|Publication number||US5103701 A|
|Application number||US 07/678,488|
|Publication date||Apr 14, 1992|
|Filing date||Apr 1, 1991|
|Priority date||Apr 1, 1991|
|Also published as||DE4290891T0, DE4290891T1, WO1992017315A1|
|Publication number||07678488, 678488, US 5103701 A, US 5103701A, US-A-5103701, US5103701 A, US5103701A|
|Inventors||Ralph L. Lundin, Delbert D. Stewart, Christopher J. Evans|
|Original Assignee||The United States Of America As Represented By The United States Department Of Energy|
|Export Citation||BiBTeX, EndNote, RefMan|
|Patent Citations (10), Non-Patent Citations (2), Referenced by (43), Classifications (22), Legal Events (5)|
|External Links: USPTO, USPTO Assignment, Espacenet|
The invention is a result of a contract with the Department of Energy (Contract No. W-7405-ENG-36), and a contract between the University of Wisconsin and the Department of Commerce (Contract No. 60NANB7D0700).
The present invention generally relates to the field of machining of materials and, more particularly to the diamond turning of materials which detrimentally react with diamond.
Diamond turning is an enabling technology for the production of aspherical optical surfaces, and for other extremely precise machining of surfaces and contours. However, the process has been historically restricted to a small group of materials that are "diamond turnable," that is, materials which do not cause extremely rapid wear of the diamond tool.
This small group of materials typically includes coppers, aluminums, and some nickels, as well as certain plastics, crystals and salts. Many other materials possess more desirable engineering properties, but cause this high rate of wear of diamond tools which precludes useful results. Important examples of materials which cannot currently be efficiently diamond turned are the ferrous materials (i.e. steels and irons). Steels, especially stainless steels, would find a multitude of new applications if it could be diamond turned. For one example stainless steel could be used as molds for aspheric lenses, if it were possible to produce the desired shape to optical class tolerances.
It has been shown that one reason why many materials (especially metals) are not diamond turnable is that the material reacts chemically and detrimentally with the element carbon, which the diamond tool comprises. This detrimental chemical wear may be accompanied by dissolution and diffusion. These reactions cause extremely rapid wear of the tool. It is also known that, in general, the rates of chemical processes are temperature dependent, and that lowering of temperature sharply retards the rate of chemical reaction.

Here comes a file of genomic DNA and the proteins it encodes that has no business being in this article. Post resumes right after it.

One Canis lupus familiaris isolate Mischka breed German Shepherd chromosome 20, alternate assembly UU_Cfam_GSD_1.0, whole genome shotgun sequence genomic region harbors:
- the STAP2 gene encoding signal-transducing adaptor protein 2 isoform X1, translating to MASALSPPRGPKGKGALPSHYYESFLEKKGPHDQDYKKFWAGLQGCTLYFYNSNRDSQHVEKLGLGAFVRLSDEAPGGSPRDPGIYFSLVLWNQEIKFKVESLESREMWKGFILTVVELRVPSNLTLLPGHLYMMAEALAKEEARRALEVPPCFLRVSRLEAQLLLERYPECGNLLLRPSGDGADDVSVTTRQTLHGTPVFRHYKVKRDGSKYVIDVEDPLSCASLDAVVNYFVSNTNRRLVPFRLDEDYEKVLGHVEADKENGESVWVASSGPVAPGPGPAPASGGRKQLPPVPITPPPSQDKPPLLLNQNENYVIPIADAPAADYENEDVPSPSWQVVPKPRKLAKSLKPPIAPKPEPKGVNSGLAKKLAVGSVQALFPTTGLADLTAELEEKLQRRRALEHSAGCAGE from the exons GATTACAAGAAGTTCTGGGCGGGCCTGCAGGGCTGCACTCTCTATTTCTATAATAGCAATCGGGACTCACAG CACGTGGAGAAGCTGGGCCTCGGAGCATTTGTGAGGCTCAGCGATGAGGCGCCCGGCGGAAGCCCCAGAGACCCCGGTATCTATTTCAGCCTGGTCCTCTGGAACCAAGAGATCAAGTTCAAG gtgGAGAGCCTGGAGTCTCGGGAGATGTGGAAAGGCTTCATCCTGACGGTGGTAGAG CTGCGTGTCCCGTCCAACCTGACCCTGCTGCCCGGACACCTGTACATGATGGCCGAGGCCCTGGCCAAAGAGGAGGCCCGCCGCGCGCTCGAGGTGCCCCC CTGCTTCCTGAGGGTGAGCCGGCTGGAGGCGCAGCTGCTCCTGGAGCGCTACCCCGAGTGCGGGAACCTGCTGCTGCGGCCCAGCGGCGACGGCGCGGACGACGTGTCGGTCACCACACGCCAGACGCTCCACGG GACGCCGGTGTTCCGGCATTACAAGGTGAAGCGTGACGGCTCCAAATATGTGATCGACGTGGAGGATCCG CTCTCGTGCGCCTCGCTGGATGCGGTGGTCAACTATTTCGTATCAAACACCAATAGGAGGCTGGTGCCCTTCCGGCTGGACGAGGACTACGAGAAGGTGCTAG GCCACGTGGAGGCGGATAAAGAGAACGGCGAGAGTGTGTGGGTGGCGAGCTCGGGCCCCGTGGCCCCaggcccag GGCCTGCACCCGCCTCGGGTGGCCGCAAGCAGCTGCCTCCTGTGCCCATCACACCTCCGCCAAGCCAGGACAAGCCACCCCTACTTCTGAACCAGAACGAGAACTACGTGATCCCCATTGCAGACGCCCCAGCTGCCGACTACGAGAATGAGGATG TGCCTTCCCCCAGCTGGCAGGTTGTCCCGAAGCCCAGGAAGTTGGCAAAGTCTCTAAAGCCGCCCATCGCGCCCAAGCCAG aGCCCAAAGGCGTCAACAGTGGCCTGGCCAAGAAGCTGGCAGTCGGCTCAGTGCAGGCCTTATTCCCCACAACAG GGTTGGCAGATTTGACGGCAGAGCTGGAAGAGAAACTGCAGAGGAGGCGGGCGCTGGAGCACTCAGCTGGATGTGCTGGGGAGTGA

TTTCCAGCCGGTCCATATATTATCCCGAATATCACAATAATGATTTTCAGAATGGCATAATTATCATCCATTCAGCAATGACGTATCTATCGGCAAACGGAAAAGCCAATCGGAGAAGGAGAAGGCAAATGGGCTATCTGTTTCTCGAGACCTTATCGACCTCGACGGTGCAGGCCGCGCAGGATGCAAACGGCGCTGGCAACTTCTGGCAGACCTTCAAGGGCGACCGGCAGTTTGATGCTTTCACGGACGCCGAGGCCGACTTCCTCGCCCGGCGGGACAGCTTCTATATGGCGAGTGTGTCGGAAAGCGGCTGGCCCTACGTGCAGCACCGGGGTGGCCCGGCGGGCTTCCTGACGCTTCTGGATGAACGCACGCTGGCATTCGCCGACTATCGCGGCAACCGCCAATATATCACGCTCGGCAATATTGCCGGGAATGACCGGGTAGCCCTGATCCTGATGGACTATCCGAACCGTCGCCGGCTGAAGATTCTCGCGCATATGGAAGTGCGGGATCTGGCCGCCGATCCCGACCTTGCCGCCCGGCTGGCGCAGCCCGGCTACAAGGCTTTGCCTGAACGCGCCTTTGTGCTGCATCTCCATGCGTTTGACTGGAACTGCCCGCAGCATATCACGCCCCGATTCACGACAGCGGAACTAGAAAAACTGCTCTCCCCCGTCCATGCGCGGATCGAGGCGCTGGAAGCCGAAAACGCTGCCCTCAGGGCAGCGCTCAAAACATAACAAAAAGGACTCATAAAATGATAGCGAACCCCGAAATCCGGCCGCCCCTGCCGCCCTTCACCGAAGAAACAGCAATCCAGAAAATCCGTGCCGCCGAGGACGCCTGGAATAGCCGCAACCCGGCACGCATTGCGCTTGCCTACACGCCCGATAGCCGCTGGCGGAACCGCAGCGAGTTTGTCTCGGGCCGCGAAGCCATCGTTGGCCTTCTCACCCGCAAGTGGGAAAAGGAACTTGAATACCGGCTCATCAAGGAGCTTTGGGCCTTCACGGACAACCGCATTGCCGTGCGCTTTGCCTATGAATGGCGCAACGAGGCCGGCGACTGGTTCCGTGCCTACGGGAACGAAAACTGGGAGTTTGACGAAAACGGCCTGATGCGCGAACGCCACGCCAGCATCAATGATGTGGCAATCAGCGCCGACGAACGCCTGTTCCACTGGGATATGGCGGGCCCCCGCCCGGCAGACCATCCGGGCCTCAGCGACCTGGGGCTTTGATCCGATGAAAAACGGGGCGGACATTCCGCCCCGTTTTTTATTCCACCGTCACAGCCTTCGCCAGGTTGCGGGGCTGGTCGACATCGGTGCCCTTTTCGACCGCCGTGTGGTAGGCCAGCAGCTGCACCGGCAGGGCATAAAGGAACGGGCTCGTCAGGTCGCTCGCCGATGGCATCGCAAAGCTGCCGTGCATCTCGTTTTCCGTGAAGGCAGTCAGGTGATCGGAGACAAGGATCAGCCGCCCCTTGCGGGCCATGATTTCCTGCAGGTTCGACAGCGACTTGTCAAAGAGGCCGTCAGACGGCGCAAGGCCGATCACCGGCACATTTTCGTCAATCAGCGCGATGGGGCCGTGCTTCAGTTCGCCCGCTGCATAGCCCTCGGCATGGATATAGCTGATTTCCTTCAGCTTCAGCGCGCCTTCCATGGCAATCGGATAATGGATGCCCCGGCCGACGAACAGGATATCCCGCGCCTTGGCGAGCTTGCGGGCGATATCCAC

The present invention allows diamond turning of materials which were previously considered non-diamond turnable by providing a method and apparatus for chilling the diamond tool and the workpiece to cryogenic temperatures. This retards the wear rate of the workpiece which is due to reaction with the carbon in the tool to a rate which is comparable with the normal wear due to microfracture, fatigue, or other wear causing mechanisms.
It is an object of the present invention to provide apparatus which will allow the efficient machining of materials which are presently considered to be non-diamond turnable.
It is another object of the present invention to materials which are presently considered to be non-diamond turnable by providing a method and apparatus for chilling the diamond tool and the workpiece to cryogenic temperatures. This retards the wear rate of the workpiece which is due to reaction with the carbon in the tool to a rate which is comparable with the normal wear due to microfracture, fatigue, or other wear causing mechanisms.
It is an object of the present invention to provide apparatus which will allow the efficient machining of materials which are presently considered to be non-diamond turnable.
It is another object of the present invention to provide apparatus for the machining of optical quality complex forms out of materials which are presently considered to be non-diamond turnable.
Additional objects, advantages and novel features of the invention will be set forth in part in the description which follows, and in part will become apparent to those skilled in the art upon examination of the following or may be learned by practice of the invention. The objects and advantages of the invention may be realized and attained by means of the instrumentalities and combinations particularly pointed out in the appended claims.
To achieve the foregoing and other objects, and in accordance with the purposes of the present invention, as embodied and broadly described herein, the apparatus of this invention may comprise in a diamond turning lathe, the lathe including a diamond tipped cutting tool, and a rotating spindle for holding and rotating a workpiece, a system for machining a workpiece which is detrimental to the diamond tipped cutting tool because of a chemical reaction between the workpiece and said cutting tool, the system comprising first refrigeration means in thermal contact with the diamond tipped cutting tool for chilling the diamond tipped cutting tool to a low temperature, and second refrigeration means in thermal contact with the workpiece for chilling the workpiece to a low temperature.
In a further aspect of the present invention, and in accordance with its objects and purposes, a diamond turning lathe, the lathe including a diamond tipped cutting tool, and a rotating spindle for holding and rotating a workpiece, a method for machining a workpiece which is detrimental to the diamond tipped cutting tool because of a chemical reaction between the workpiece and the cutting tool, comprising the steps of chilling the diamond tipped cutting tool to a low temperature and chilling the workpiece to a low temperature.
The acocmpanying drawings, which are incorporated in and form a part of the specification, illustrate the embodiments of the present invention and, together with the description, serve to explain the principles of the invention. In the drawings:
FIG. 1 is partial cross-sectional view of one embodiment of the present invention where a workpiece is mounted to a rotating spindle, and the tool is mounted in the tool post.
The present invention allows the diamond tool machining of ferrous materials, as well as other materials which are difficult to diamond turn, by chilling the workpiece and/or the cutting tool to a temperature low enough to either halt or greatly retard the reaction between the workpiece material and the carbon in the diamond cutting tool. The method by which this is accomplished is easily understood by reference to FIG. 1.